Who are we but a bunch of words? Letters strung together, broken up in efforts to make sense of a message we try to convey.
We exist first on paper ( or on a computer screen), and may find no life after that, unless a person puts the words together, receives the “gift” of the sender, and becomes “imprinted” with an idea, theory or image. Which may or may not have been the actual intent of the writer. The message depends on the make-up of the perceiver. Emotion and state of mind help create the channel through which words flow. Someone angry might read something different than one who’s happy. All things, including words, serve at the pleasure of one’s moment of “being.”
Make any sense to you? I can’t tell you the technical, biological or neurological process I go through when I read an article. I “open” myself to words, allowing my interest to grow more and more as I “absorb” the meaning meant for me, the observer. If I like the theme, I”ll continue reading, in hopes of either finding further enjoyment, inspiration or knowledge. Possibly all three. If I am staying with a theme only halfheartedly, I might “drop out,” end my reading and move on, investing my time elsewhere.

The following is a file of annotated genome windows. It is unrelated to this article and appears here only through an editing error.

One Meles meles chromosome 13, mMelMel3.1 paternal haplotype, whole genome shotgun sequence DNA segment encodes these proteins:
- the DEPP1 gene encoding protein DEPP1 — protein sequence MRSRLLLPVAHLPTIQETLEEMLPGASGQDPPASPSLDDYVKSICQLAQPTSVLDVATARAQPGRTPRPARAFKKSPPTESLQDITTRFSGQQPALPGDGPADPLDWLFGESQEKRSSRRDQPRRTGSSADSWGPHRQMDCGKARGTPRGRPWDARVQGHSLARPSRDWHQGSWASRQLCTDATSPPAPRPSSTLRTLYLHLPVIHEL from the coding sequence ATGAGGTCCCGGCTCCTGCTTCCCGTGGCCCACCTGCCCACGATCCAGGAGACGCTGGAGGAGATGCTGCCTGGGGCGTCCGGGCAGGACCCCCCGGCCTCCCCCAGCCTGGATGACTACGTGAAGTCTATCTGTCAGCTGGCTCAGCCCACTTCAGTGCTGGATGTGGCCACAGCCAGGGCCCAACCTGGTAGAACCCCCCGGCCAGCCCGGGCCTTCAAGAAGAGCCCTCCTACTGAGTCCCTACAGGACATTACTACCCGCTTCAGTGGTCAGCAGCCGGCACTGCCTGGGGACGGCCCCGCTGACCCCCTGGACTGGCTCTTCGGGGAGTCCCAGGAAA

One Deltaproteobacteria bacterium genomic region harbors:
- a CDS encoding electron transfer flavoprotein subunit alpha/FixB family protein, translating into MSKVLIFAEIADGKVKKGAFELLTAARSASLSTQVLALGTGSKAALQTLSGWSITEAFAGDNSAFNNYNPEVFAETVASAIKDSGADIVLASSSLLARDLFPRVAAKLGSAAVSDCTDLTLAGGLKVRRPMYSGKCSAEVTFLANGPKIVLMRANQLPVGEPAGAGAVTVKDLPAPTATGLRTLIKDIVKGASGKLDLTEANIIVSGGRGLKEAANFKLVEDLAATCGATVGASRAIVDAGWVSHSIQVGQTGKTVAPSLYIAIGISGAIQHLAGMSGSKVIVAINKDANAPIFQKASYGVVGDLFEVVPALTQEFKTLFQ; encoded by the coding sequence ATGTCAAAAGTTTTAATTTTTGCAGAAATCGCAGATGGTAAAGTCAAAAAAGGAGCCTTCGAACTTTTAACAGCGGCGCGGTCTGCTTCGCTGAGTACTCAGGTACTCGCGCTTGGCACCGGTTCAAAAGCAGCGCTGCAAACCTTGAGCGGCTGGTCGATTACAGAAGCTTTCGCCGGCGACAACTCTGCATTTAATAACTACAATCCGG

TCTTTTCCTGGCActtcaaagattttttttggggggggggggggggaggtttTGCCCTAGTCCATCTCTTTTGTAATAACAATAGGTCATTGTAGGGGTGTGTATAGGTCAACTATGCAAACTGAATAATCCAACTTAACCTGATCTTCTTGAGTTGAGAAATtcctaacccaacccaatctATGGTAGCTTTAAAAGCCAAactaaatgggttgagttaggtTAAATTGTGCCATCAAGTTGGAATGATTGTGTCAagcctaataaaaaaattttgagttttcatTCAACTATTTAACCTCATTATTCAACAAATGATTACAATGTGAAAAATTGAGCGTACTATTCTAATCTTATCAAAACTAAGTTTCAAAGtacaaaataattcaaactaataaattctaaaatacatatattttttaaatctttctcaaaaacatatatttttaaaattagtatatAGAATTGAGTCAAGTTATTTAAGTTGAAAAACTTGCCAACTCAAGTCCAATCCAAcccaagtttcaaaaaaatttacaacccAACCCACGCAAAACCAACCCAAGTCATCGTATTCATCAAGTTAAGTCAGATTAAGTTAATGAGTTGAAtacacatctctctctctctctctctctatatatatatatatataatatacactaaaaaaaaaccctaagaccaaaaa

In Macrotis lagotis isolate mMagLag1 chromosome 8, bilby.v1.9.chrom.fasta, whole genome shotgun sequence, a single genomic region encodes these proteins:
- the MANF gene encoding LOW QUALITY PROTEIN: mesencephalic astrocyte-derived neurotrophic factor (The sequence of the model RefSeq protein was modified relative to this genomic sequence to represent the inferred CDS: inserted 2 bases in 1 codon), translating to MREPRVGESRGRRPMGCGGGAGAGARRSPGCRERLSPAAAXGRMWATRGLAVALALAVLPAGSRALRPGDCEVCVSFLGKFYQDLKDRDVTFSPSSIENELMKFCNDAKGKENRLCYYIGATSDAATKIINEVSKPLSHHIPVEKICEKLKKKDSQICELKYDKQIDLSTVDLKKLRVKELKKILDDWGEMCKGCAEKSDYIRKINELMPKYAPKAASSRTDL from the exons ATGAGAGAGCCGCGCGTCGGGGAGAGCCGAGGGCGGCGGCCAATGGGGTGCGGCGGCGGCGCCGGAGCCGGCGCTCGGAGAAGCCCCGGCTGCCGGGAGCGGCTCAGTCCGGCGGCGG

Good writing might keep my interest. Someone carving out a new model to see the world will keep me going as they use the writing craft to create suspense, friction and possibly even spell-binding phrases to draw me deeper into the realm of imagination as I completely forget that I am there — reading words about something — and not in the reality the writer and I secretly agreed to explore.A reality of the mind, which can be just as substantial as the computer box on the floor generating the power to our machines.
Why do we write? Why do we read another writer’s words? To communicate and understand, of course. To relate to someone, even if the someone is just ourselves. How often do we write something just to get it out of our system? To pour it out on “paper” so we can see it in the light of day and not keep it imprisoned in the dark corners we’re often too afraid to let anyone see, to admit to ever having such thoughts or feelings in the first place?
And it doesn’t have be anything “bad.” It could be the joy and/or love that swells from that well of goodness and “Godliness” that we can tap into and share with others if we were simply become unafraid of ridicule of ostracization. We can choose which part of ourselves to “let out and play” in full view of an unknown viewer. We have all these emotions within, and stories to tell using each and everyone of those little rascals inside. The good and the bad. More importantly, what we perceive as good or bad.
We just have to be honest . . . and completely open on both ends. The giving and the receiving. Now, get back inside, oh thoughts of mine. You’ve strut your stuff enough for one day.